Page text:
MENTOR -- After an extensive investigation, the Lake Humane Society won a case against a woman who was found guilty on five counts of cruelty or neglect concerning a companion animal.
Eighty-eight animals -- 85 cats and 3 dogs --were severely neglected and most of them were very ill.
In this investigation, in which LHS partnered with The Lake County General Health District, Lake Humane Society was able to seize the 88 animals.
The woman in this case claimed to be a rescue organization. When considering adoption, it is very important that potential adopters do their research in order to avoid organizations like this.
The seizure itself was performed by six LHS staff members and took a total of four hours.
As the staff of LHS walked through the house on Oct. 17, the smell of urine and feces overwhelmed them, causing their eyes and throats to burn, even through their protective gear.
Garbage and clutter was piled in every room. The cats were all sneezing and had runny eyes and noses.
Many of them had trouble breathing due to their sickness and the environment they were living in. The sight of many of the cats was just heartbreaking, said society officials.
Some of them were just too sick. Two of the animals had to be euthanized shortly after arriving at LHS in order to end their suffering and pain.
After several attempts of treatments and no hopes of recovery, nine more animals had to be humanely euthanized. LHS only euthanizes for severe health and temperament issues.
Due to this high number of animals being seized at once, the intake at LHS was backed up for several months, especially because many of these animals were being treated for URI for so long.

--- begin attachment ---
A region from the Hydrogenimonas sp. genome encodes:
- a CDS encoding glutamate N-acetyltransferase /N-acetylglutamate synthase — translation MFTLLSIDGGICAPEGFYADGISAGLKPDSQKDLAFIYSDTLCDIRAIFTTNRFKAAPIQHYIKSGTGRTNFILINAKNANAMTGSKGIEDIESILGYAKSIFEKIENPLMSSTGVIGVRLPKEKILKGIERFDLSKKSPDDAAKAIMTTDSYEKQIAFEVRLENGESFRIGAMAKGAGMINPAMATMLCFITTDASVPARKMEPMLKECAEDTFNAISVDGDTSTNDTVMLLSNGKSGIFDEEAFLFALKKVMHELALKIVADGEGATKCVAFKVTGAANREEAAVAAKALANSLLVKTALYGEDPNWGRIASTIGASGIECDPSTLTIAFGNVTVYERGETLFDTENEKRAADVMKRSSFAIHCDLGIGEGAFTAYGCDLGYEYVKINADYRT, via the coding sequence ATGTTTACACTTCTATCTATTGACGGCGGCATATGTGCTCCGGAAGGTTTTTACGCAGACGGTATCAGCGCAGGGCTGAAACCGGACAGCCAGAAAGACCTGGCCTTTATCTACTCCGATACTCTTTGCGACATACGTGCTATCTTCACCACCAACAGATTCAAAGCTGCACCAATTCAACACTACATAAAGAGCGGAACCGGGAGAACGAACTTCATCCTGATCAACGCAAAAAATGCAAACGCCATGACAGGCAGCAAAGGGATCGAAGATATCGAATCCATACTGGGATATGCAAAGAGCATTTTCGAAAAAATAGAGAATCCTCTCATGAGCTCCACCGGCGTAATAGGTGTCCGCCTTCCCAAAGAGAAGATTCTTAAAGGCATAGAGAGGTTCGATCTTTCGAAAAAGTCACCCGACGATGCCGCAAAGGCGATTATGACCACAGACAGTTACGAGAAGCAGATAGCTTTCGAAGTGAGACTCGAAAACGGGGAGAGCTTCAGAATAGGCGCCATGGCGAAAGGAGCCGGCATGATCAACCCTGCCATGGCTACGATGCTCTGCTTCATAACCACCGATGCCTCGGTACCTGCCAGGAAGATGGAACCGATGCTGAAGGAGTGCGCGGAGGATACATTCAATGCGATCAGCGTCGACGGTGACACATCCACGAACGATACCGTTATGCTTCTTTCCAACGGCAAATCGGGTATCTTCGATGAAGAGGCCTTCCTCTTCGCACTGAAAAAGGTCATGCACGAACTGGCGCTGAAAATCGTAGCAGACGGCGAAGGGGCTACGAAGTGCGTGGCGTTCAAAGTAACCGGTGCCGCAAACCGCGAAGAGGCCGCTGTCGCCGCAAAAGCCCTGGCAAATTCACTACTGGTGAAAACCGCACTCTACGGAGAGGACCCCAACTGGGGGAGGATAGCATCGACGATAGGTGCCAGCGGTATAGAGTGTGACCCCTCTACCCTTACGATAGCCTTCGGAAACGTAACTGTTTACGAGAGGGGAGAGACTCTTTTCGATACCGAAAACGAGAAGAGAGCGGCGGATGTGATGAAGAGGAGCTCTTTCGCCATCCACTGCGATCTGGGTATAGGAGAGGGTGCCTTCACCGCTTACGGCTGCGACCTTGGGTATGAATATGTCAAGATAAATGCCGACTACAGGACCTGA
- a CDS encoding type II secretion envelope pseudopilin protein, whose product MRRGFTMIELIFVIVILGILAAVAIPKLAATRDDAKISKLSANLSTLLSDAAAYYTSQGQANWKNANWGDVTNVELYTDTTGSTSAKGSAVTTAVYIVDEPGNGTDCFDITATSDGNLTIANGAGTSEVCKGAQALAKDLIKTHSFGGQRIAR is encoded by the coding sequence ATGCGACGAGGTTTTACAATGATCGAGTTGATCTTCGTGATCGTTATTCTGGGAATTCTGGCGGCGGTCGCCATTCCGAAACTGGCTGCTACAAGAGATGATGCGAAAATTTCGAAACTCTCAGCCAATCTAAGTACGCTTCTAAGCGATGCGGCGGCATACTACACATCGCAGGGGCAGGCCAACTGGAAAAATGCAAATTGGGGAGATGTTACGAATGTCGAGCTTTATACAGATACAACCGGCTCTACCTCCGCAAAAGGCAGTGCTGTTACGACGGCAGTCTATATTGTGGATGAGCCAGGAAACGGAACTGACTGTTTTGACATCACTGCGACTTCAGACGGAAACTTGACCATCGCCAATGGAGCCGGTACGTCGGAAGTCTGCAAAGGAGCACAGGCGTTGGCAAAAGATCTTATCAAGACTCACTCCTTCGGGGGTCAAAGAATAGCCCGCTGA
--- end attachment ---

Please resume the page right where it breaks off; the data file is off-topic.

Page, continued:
Unfortunately, this caused the community to become very frustrated with the shelter because LHS could not take in their animals until they caught up with the ones already in their care.
LHS could not discuss details with the community as it was still an open case.
When LHS's Humane Agent originally began this investigation, she was told that there were only 35 cats total, so shelter officials were not expecting such an overwhelming number.
The dogs in this case were kept in an enclosed fence outside in the backyard. These dogs were left outside year-round and got very little human contact.
As of Feb. 12, 22 of the animals from this case have been adopted.
Many of the animals are still waiting to be adopted at the shelter and some are still, four months later, undergoing medical treatments.
It is so important to make sure, when adopting, that the organization is reputable. Ask to see vet records and vaccine records. Ask how long they have had the animal. A reputable rescue organization will have no problem releasing this information to you.
When adopting puppies, make sure they have been with the "rescue" for at least 10-14 days.